The command’s African partners often suffer, however, from their own drug problems. “On the governance front, the proceeds of drug trafficking and other forms of illicit trafficking are fueling a dramatic increase in corruption among the very institutions responsible for fighting crime,” observed David Luna of the State Department’s Bureau of International Narcotics and Law Enforcement Affairs last year in a speech on combating organized crime in Africa.
“The collusion and complicity of some government officials with criminal networks have helped carve out an illicit trafficking corridor that stretches from the West African coast to the Horn of Africa, from North Africa south to the Gulf of Guinea.”
But corrupt allies, as the Pentagon’s Inspector General points out, are only one of the problems facing U.S. counternarcotics efforts there. AFRICOM itself is another.
In 2014, Coast Guard captain Ted St. Pierre, the division chief of AFRICOM’s Counter Narcotics and Law Enforcement Assistance branch, turned to the consulting firm Wikistrat to design and conduct a “scenario-driven simulation” to aid the command in developing strategies to combat drug trafficking in northwest Africa. That simulation was sold as a crowd-sourced, futuristic approach to a 21st-century problem.
“The idea is that this technology leverages the ‘wisdom of the crowd’ just as averaging the guesses of the crowd at the county fair will come very close to the amount of jelly beans in a jar,” said Tim Haffner, a program analyst for AFRICOM’s Counter Narcotics and Law Enforcement Assistance branch and its point man for the simulation project.
As it turned out, AFRICOM’s counternarcotics officials could have benefited from far lower-tech assistance — like help in maintaining accurate spreadsheets.
Take the radio equipment that the command procured to help Senegal battle narcotics trafficking. According to a spreadsheet provided to the Inspector General by AFRICOM, $1.1 million was budgeted for that in 2014. Leaving aside whether such equipment is helpful in curtailing drug trafficking, it was at least clear how much money was spent on those radios.
Until, that is, I.G. investigators consulted another spreadsheet also provided by AFRICOM. Its data indicated that nearly triple that sum — $3.1 million — had been budgeted for and spent on those radios. The question was, did Senegalese forces receive $1 million worth of radios or three times that figure? No one at AFRICOM knew.
In fact, those two spreadsheets told radically different stories about the larger U.S. counternarcotics campaign on the continent in 2014. One indicated that taxpayers had funded 55 different projects budgeted at $15 million; the other, 134 activities to the tune of $24 million. Investigators were especially troubled by the second spreadsheet in which the “budgeted, obligated and expended amounts … were identical for each activity causing the team to question the reliability of the data.”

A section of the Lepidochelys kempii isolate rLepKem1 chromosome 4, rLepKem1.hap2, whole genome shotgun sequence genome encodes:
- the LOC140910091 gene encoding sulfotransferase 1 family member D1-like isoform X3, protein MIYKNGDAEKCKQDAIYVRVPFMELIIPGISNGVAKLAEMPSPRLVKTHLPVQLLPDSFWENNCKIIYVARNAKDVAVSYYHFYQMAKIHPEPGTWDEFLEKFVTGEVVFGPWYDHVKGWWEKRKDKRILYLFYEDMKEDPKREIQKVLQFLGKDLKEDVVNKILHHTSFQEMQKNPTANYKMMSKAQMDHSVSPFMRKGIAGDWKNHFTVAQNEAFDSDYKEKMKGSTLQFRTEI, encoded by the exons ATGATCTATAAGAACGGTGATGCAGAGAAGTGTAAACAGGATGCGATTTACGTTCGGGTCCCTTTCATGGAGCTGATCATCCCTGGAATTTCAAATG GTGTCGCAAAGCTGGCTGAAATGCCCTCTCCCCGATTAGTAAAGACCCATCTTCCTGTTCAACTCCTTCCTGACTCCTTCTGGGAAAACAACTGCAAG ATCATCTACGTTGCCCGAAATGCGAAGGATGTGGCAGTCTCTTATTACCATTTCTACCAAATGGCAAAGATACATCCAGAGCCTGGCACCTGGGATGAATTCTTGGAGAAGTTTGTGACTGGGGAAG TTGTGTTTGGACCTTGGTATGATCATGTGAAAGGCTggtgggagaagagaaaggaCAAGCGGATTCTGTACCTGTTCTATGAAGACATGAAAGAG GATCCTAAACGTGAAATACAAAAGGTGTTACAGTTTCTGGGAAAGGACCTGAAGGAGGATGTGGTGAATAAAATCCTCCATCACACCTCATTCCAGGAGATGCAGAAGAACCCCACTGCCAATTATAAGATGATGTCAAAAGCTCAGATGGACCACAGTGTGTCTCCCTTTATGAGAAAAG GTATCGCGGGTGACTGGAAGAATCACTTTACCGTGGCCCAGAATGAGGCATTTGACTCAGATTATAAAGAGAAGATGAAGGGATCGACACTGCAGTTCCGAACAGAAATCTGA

So which spreadsheet was right? How many projects were really carried out? How many millions of dollars were actually spent? The I.G.’s office concluded that AFRICOM counternarcotics officials didn’t know and so “could not verify which set of data was complete and accurate.”
Or take Cameroon in 2016. That year, according to AFRICOM officials, the United States budgeted $143,493 for training that country’s forces in “evidence collection.” This was at a moment when AFRICOM officials seemed oblivious to copious evidence that civilian detainees were being tortured, sometimes even killed, on a Cameroonian base used by American forces.
Yet a 2016 spreadsheet examined by the Inspector General’s investigators indicated that only $94,620 had actually been budgeted for such training, while $165,078 had been “obligated” — that is, an agreement was made to pay that sum for services rendered — for the same activities.
In the end, according to the I.G.’s December 2017 report, AFRICOM counternarcotics personnel couldn’t say how much money had actually been spent on training Cameroonians in evidence collection because of “a law enforcement agency error in tracking funding.”
Records of construction activities were in a similar state of disarray. While counternarcotics officials provided I.G. personnel with a spreadsheet specifically devoted to such projects, its information proved inconsistent with other AFRICOM documents.
In reading the I.G.’s account of this, I was reminded of an interview I conducted several years ago with Chris Gatz of the Army Corps of Engineers Africa about construction projects for Special Operations Command Africa. “I’ll be totally frank with you,” he told me, “as far as the scopes of these projects go, I don’t have good insights.”